Although many species have adapted to these harsh environments 5 species are frequent in the Dwarf forest: ’’Ocotea spathulata’’, ‘’Tabebuia rigida’’,’’Calyptranthes krugii’’, ’’Eugenia borinquensis’’ and the ‘’Calycogonium squamulosum’’. After the 5 species mentioned above the other type of plants that frequent the Dwarf Rainforest are the epiphytes. As mentioned before El Yunque provides a vast array of animal and plant life that varies depending on the altitude range in the rainforest. One detail though is the great amount of competition observed in the canopy that does not allow lower level plants to develop and prosper. The characteristic of having a widened tree trunk is ideal for epiphytes that require a host to live. Therefore a substantial amount of epiphyte plants have cemented their existence in the fauna of El Yunque, specifically in the Dwarf forest do to the moisture, precipitation and protection from the sun.
The coqui which is scientifically known as the Eleutherodactylus is a diverse genus containing approximately 15 species in the island. Of the 15 species 13 of those have been found in the El Yunque National Rainforest. This small frog is no bigger than an American quarter and earned its name due to its call, which begins as the sun sets and ends in early dawn. This has made it an animal of great endearment to Puerto Ricans. Although the coqui is considered an amphibian it does possess certain differences from this group. These differences are seen mainly in its morphology, reproduction and developmental stages. In terms of morphology the coqui does not have webbings between its toes mainly because it is a tree dweller in moist environments. Another big difference is that it does not have a definite larval stage and the eggs laid by the female are terrestrial instead of aquatic (Burrowes and Longo 2010). This means that a semi-developed coqui arises from the incubation period.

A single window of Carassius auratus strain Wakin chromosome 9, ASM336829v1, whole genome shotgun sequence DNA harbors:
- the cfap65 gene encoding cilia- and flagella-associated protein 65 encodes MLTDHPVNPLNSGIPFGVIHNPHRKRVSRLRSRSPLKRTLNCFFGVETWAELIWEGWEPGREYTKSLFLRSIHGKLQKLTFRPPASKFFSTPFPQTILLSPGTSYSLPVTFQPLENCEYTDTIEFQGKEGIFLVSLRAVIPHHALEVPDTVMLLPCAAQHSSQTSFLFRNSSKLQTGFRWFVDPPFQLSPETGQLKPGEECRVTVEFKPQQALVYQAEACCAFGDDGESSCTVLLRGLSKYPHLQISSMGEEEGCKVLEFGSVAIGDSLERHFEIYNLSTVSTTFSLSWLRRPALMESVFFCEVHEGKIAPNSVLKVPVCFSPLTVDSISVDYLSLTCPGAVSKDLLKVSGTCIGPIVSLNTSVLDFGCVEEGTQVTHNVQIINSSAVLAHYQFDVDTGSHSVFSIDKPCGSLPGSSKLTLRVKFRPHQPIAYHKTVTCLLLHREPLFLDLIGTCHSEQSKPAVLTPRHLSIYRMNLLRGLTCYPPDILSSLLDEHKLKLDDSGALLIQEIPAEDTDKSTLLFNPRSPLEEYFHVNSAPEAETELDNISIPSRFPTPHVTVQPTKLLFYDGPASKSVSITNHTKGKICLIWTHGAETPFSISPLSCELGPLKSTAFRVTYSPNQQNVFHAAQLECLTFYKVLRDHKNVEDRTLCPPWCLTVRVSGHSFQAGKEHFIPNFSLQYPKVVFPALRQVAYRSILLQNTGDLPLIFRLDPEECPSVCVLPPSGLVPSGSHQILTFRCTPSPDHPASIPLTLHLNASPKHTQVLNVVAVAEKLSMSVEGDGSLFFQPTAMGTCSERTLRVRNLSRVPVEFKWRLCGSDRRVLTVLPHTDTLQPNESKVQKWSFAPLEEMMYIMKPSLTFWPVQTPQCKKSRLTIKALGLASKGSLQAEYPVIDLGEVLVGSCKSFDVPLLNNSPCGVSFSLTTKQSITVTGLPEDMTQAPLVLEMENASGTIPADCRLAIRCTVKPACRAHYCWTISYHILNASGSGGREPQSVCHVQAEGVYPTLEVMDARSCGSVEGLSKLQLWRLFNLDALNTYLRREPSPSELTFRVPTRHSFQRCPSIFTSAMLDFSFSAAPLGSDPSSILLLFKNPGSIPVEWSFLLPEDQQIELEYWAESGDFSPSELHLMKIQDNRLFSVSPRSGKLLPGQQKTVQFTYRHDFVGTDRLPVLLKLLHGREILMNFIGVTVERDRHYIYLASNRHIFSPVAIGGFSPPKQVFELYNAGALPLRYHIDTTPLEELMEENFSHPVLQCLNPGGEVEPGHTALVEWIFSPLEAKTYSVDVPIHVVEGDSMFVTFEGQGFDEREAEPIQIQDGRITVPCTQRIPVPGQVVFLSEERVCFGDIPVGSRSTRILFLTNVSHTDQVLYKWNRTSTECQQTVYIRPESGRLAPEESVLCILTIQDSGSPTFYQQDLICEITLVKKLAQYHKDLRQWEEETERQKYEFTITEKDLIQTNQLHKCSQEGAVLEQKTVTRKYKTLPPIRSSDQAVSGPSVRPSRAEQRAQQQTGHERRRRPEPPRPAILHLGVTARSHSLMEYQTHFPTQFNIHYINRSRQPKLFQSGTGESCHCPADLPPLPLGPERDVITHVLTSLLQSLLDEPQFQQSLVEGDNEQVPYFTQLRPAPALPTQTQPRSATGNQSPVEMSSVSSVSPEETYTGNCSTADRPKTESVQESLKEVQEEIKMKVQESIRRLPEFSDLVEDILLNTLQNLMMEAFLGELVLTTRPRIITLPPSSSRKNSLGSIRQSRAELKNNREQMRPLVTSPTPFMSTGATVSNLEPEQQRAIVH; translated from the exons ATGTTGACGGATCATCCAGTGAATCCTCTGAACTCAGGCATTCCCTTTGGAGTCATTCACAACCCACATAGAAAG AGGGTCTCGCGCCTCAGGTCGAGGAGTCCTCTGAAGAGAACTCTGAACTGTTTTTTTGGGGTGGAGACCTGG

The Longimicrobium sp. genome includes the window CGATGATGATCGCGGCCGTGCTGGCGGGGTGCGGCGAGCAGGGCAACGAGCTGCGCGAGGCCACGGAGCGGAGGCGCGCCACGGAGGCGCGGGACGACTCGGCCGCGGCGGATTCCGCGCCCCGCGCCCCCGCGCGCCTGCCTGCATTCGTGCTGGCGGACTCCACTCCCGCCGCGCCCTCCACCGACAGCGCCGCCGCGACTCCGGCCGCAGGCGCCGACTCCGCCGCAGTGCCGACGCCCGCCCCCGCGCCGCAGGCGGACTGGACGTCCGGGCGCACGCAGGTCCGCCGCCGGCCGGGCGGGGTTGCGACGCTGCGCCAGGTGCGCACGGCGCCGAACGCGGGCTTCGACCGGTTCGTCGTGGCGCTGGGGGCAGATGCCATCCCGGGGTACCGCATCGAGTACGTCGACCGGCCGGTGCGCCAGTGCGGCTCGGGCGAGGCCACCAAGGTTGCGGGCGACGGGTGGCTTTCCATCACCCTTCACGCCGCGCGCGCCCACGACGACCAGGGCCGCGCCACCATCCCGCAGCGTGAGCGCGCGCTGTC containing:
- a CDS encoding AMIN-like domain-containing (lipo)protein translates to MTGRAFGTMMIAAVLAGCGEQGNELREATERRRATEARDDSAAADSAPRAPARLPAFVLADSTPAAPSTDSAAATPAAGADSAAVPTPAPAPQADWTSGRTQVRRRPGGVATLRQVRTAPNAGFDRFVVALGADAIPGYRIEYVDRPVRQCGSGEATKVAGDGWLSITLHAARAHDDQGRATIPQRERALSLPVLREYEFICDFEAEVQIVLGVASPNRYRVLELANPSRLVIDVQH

The climate provided by El Yunque allows this little amphibian to reproduce year round intensified from the month of May to the month of September, which coincides with the rainy season in Puerto Rico. Although this organism has been widespread throughout the island the population has been in decline. The reason for its drop in population has been a fungus that causes skin infections and was first spotted in the 1970 when conducting research (Burrowes and Longo 2010).